I had the great pleasure yesterday to present the launch of the Featured Artists Coalition at In The City in Manchester – one of the best music conventions anywhere in the world. Joining me on stage were Brian Message, manager of Radiohead, Jazz Summers the chairman of the UK Music Managers Forum and manager of many fine acts including currently The Verve – back on fine form. And last but not least Kate Nash whose first album came out last year and charmed us all.
The consensus of support that has grown up very rapidly as FAC has surfaced into the music world has been overwhelming and enthusiastic. Dozens of top bands and artists have signed up and the list is growing daily, but the need for this organisation and the challenges it faces are also growing daily.
As the techtonic plates of the music industry shift, the old structures and the old institutions don’t give up without a fight. The major labels are trying to tie up more and more deals with major network gatekeepers, and to capture very substantial multimillion dollar upfronts based on the aggregated output of their marketshare. That’s to say that they are taking advantage of their representation of a critical mass of artists to lock up relationships with major new players who drive transactions and own customer relationships.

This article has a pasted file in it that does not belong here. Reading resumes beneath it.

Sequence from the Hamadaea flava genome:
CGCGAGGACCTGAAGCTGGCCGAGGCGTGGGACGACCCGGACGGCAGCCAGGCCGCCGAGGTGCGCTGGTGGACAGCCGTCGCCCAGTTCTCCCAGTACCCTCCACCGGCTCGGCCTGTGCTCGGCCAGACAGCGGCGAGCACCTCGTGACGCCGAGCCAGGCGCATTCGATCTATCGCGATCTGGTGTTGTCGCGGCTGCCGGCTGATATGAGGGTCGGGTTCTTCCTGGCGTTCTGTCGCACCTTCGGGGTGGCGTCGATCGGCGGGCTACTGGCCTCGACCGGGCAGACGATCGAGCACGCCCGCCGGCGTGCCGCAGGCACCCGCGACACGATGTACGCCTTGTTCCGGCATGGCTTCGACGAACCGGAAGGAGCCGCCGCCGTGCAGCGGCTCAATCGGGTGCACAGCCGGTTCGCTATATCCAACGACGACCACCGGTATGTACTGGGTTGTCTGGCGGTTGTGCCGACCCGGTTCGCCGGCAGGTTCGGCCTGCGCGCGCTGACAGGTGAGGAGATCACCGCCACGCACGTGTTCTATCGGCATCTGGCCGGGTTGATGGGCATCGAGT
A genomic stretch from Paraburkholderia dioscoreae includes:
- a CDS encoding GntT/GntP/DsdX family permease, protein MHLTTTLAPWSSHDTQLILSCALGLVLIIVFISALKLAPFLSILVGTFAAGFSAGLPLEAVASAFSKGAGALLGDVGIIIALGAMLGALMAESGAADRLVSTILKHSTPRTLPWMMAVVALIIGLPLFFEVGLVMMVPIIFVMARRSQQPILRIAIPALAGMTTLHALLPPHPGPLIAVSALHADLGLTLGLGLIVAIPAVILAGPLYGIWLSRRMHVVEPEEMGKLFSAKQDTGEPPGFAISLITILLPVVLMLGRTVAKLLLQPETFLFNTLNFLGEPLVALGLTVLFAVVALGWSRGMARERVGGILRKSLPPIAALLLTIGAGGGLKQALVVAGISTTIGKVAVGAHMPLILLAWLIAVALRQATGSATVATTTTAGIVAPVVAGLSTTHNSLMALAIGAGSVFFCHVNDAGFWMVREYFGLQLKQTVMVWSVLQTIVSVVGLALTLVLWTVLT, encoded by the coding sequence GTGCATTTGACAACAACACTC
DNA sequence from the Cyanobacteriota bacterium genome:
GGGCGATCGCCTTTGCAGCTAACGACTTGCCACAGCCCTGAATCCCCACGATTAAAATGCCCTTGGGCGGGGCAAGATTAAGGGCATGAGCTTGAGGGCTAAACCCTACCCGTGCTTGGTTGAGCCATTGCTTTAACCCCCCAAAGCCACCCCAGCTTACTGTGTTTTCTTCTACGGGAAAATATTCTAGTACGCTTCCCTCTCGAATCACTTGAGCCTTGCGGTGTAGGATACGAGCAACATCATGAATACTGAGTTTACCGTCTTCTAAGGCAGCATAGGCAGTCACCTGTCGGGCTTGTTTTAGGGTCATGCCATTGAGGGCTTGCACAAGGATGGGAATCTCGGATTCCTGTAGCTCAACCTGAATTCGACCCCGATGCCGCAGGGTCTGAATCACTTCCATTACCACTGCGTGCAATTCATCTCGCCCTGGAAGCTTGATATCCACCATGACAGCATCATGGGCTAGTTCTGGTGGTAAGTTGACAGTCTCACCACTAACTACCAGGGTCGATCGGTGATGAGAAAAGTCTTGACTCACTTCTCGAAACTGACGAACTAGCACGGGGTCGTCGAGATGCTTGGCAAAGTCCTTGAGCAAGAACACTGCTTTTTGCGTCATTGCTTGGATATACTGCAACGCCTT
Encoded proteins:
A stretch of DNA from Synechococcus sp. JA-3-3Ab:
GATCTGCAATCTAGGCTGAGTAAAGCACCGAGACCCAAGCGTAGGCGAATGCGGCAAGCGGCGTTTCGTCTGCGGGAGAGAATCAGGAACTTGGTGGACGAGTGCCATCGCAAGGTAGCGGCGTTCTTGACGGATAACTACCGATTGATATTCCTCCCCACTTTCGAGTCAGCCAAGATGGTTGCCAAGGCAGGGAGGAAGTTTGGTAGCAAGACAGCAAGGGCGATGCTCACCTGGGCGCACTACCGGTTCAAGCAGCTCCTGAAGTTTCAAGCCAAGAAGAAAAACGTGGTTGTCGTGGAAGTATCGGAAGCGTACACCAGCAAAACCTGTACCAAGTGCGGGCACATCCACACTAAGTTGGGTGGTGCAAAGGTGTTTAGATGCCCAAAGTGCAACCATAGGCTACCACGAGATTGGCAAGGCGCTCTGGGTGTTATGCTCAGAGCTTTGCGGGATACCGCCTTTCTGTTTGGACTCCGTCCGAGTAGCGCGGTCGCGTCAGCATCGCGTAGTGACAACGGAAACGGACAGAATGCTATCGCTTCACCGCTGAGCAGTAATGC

And of course as they do so they have the opportunity to structure deals where the upfronts are not related to individual works or artists but simply to the scale of representation. In the advertising powered model, how much of the revenue can be directly attributed to individual artist content and how much to the overall ambience of the offering?
It is in these kinds of collectively applied situations that an artists organisation can make its presence felt and seek greater transparency and more closely correlated distribution. The more quickly the artist’s organisation can form and take a seat at the table, the more chance there will be that the new model for the industry can be based on openess and fair dealing.
Over 50 years ago, the power in the music industry shifted decisively from the music publishers to the record labels. It did so because the disruptive power of the technology enabled the record labels to drive the highest proportion of revenue. Today, the power in the industry is shifting again, this time away from the record labels and towards the artists themselves.
This is a historic shift. It represents the arrival of one of the key institutions of our new tech savvy industry and it demands the reformation of the other institutions around it.